The SEC published a Sunshine Act notice about the meeting on January 18th because a quorum of the SEC may attend the meeting. Meanwhile, I notice that there seems to be no mention of the Investor Advisory Committee on the SEC’s “website dedicated to retail investors” at investor.gov.
culture of banking November 13, 2012Posted by Bradley in : financial regulation , add a comment
From Michael Cohrs, a member of the Financial Policy Committee at the Bank of England, in a speech today, a reminder of why it is that the culture of banking matters:
Reading, in one case, about traders shouting across the floor to submitters asking them to submit preferential rates, has shocked most people. The cultural problem seems to have extended from the trading floor right through middle management to senior management. There looks to have been an inadequate response from both the executive officers and the Board of Directors. It is not clear to me that the shareholders were very concerned once the news broke. This incident and others, primarily relating to conduct related issues, show just how much work there is to do to create financial institutions with a culture of producing the best product possible and caring for the client’s interests first.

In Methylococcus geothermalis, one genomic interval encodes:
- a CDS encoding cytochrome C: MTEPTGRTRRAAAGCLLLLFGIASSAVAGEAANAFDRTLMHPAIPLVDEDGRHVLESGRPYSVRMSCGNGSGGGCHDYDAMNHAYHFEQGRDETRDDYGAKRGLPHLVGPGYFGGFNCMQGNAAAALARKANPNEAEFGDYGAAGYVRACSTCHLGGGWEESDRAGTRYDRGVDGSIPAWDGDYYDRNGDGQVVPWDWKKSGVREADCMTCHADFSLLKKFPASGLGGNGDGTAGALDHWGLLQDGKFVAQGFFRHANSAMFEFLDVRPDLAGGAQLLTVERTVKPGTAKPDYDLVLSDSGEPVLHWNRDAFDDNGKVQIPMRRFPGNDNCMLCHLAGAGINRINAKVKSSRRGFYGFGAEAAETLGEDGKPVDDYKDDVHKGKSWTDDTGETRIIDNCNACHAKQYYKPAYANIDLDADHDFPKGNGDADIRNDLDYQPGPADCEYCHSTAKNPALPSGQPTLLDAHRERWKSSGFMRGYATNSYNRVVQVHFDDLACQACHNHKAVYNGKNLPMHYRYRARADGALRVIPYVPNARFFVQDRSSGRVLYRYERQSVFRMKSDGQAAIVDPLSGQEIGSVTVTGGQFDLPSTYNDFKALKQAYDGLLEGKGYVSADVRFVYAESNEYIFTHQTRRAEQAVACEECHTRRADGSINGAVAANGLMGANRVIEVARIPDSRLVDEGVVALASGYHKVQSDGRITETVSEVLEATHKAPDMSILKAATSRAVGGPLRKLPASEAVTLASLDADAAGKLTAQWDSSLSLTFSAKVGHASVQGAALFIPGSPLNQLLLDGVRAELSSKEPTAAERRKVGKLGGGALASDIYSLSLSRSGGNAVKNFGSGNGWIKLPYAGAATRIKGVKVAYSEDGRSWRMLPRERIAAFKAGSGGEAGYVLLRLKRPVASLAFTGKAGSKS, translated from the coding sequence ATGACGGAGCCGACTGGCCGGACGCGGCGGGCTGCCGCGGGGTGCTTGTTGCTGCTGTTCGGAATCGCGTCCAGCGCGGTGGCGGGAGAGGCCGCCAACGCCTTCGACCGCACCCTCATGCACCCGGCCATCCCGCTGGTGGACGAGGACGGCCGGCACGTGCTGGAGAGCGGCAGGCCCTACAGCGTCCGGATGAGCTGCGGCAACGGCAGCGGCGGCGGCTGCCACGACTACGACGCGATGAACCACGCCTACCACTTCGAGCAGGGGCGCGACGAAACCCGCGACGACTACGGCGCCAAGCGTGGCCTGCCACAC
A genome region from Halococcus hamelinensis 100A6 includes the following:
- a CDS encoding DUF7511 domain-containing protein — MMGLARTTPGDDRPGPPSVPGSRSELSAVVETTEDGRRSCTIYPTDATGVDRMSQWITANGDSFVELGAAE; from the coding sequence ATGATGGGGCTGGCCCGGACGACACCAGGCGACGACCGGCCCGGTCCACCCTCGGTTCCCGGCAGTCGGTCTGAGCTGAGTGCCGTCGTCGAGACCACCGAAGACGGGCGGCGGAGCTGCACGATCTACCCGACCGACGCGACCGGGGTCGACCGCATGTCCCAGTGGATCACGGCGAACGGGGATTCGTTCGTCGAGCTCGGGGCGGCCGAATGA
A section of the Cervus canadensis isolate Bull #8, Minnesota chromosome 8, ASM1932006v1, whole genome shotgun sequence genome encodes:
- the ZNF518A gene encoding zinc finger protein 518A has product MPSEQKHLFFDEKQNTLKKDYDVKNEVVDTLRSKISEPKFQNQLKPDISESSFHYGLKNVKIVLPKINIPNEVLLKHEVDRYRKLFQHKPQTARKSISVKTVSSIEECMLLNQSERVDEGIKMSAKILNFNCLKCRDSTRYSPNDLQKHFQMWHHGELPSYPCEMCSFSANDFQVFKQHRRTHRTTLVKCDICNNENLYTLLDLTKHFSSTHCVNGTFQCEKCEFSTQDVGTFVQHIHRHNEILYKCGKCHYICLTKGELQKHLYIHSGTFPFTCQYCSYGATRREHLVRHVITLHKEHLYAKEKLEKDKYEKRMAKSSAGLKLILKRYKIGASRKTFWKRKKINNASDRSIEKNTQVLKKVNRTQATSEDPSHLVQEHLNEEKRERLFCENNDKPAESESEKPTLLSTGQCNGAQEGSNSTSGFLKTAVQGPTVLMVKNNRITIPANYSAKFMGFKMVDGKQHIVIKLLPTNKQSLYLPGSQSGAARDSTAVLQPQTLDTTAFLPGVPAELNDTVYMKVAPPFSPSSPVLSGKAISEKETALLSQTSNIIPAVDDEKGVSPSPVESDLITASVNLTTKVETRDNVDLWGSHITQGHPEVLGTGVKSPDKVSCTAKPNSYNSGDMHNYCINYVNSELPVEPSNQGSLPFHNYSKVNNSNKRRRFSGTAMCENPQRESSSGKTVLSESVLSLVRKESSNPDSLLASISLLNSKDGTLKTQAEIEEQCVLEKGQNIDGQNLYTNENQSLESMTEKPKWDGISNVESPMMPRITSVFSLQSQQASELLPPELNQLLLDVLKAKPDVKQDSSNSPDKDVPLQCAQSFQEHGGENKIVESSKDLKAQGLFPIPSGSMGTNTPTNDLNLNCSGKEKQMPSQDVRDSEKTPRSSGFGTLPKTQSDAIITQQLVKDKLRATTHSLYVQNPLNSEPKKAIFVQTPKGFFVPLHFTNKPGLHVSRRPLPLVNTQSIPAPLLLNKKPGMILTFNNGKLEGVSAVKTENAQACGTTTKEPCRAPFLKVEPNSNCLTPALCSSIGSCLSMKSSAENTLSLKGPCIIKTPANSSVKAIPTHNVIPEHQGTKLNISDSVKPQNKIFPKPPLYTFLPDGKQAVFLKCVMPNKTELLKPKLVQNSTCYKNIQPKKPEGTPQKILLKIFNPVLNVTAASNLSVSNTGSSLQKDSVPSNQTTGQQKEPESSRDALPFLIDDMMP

As I read comment letters submitted in consultations by financial firms and trade associations and notice the common references to the best interests of consumers I do wonder why policy-makers would take such comments seriously.